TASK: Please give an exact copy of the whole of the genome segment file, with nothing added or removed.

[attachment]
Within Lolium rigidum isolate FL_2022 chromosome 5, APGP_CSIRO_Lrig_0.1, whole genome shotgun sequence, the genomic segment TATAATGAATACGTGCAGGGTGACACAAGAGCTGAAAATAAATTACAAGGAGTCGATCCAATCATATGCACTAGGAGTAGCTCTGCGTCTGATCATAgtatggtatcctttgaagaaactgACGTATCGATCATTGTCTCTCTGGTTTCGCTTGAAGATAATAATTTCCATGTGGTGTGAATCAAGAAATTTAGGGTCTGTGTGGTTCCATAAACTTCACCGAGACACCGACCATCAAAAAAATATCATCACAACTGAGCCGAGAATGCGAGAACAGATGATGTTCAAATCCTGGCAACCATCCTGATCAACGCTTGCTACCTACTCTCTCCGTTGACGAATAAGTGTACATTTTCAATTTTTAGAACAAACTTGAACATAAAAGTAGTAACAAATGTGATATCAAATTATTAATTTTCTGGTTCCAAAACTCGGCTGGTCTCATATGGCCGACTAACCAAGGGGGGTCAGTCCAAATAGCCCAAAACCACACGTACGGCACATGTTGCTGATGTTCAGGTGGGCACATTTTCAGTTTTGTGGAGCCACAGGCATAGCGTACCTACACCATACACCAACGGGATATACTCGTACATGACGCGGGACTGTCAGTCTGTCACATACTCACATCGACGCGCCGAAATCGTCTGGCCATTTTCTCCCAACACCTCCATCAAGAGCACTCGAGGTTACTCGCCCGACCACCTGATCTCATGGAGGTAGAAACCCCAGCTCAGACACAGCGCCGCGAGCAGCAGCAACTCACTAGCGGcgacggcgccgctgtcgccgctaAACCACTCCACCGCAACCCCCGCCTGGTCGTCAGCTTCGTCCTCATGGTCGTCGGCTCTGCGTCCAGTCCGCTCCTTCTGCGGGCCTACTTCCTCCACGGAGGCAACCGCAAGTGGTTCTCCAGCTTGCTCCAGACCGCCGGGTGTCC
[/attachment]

Within Lolium rigidum isolate FL_2022 chromosome 5, APGP_CSIRO_Lrig_0.1, whole genome shotgun sequence, the genomic segment TATAATGAATACGTGCAGGGTGACACAAGAGCTGAAAATAAATTACAAGGAGTCGATCCAATCATATGCACTAGGAGTAGCTCTGCGTCTGATCATAgtatggtatcctttgaagaaactgACGTATCGATCATTGTCTCTCTGGTTTCGCTTGAAGATAATAATTTCCATGTGGTGTGAATCAAGAAATTTAGGGTCTGTGTGGTTCCATAAACTTCACCGAGACACCGACCATCAAAAAAATATCATCACAACTGAGCCGAGAATGCGAGAACAGATGATGTTCAAATCCTGGCAACCATCCTGATCAACGCTTGCTACCTACTCTCTCCGTTGACGAATAAGTGTACATTTTCAATTTTTAGAACAAACTTGAACATAAAAGTAGTAACAAATGTGATATCAAATTATTAATTTTCTGGTTCCAAAACTCGGCTGGTCTCATATGGCCGACTAACCAAGGGGGGTCAGTCCAAATAGCCCAAAACCACACGTACGGCACATGTTGCTGATGTTCAGGTGGGCACATTTTCAGTTTTGTGGAGCCACAGGCATAGCGTACCTACACCATACACCAACGGGATATACTCGTACATGACGCGGGACTGTCAGTCTGTCACATACTCACATCGACGCGCCGAAATCGTCTGGCCATTTTCTCCCAACACCTCCATCAAGAGCACTCGAGGTTACTCGCCCGACCACCTGATCTCATGGAGGTAGAAACCCCAGCTCAGACACAGCGCCGCGAGCAGCAGCAACTCACTAGCGGcgacggcgccgctgtcgccgctaAACCACTCCACCGCAACCCCCGCCTGGTCGTCAGCTTCGTCCTCATGGTCGTCGGCTCTGCGTCCAGTCCGCTCCTTCTGCGGGCCTACTTCCTCCACGGAGGCAACCGCAAGTGGTTCTCCAGCTTGCTCCAGACCGCCGGGTGTCC